Deena Metzger
Cancer in the body and the same cancer of violence,cruelty and greed afflicted on women. The horrors of violent oppression everywhere, but the Congo... unparalled ... and so Eve Ensler meets it with helping to establish the City of Joy. A must read on behalf of witnessing and consciousness.
This is my Seattle BookWomen read for March. I would say that it probably could be classified as a tour de force – the opinions expressed in it are strong and it stays with you. The chapters are short so they are easy to sail through but what Eve says in them is not easy: she is diagnosed and is fighting cancer so talks a lot about colostomy bags which just become “bags”, and she starts to equate the horrors that her body endures each day with the horrors she has seen especially against women in ...more
This is a very quick read- I started and finished it on a flight from Chicago to Portland. I haven't read The Vagina Monologues that made Ensler famous. And honestly, I likely won't. This is her memoir; a very vulnerable, honest account of her battle with cancer, and also of her social activism in the Congo. I respect the work that she's done very much and parts of this book resonated with me.

If I may be picky (and I may, but I'm hesitant because when someone shares something very personal, what
A loned book from my sister and a quick but deep read, this book offers incredible insight into the life of Eve Ensler (The Vagina Monologues), where the spark for the Vagina Monologues came from in her life, her quest to learn about violence against women, and her personal journey through cancer treatment. A lot packed into essential a short book, but deeply moving.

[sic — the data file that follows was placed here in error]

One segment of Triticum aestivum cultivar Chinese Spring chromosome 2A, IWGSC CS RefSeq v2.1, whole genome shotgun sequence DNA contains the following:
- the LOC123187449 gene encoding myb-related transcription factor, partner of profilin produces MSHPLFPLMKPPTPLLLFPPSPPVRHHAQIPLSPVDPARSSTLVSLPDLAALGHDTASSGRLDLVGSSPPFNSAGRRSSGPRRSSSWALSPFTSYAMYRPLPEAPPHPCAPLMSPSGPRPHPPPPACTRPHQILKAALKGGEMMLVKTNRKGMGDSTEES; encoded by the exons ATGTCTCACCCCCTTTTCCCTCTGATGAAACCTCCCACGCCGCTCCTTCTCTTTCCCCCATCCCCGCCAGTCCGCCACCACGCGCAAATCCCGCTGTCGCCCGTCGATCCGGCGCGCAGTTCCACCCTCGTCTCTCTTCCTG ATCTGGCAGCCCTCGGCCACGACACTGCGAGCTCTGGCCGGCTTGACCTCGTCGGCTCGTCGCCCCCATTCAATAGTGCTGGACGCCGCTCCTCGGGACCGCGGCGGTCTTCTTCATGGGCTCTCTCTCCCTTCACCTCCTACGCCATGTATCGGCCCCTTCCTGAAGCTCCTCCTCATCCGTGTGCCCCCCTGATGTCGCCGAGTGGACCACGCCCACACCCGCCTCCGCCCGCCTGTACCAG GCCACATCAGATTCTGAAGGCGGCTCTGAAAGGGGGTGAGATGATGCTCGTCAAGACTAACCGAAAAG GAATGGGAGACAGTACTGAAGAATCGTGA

A story of resistance and resilience. Of damaged family relationships and the harm that can carry into each person's life and the i
Jena Andrus
This review has been hidden because it contains spoilers. To view it, click here.
Sneh Pradhan
If every woman in the world could but read even a single book by Eve Ensler , the world will become a phenomenally better place to live in .
The fact that people like her exist , is enough reason to maintain some essence of sanity in a world with lopsided foundations of generations of patriarchy and misogyny .
This book is a memoir, but not just a catharsis for Ensler's shocking and traumatic past , but one for any woman who reads it, as well . As women, we all have probably gone through the sa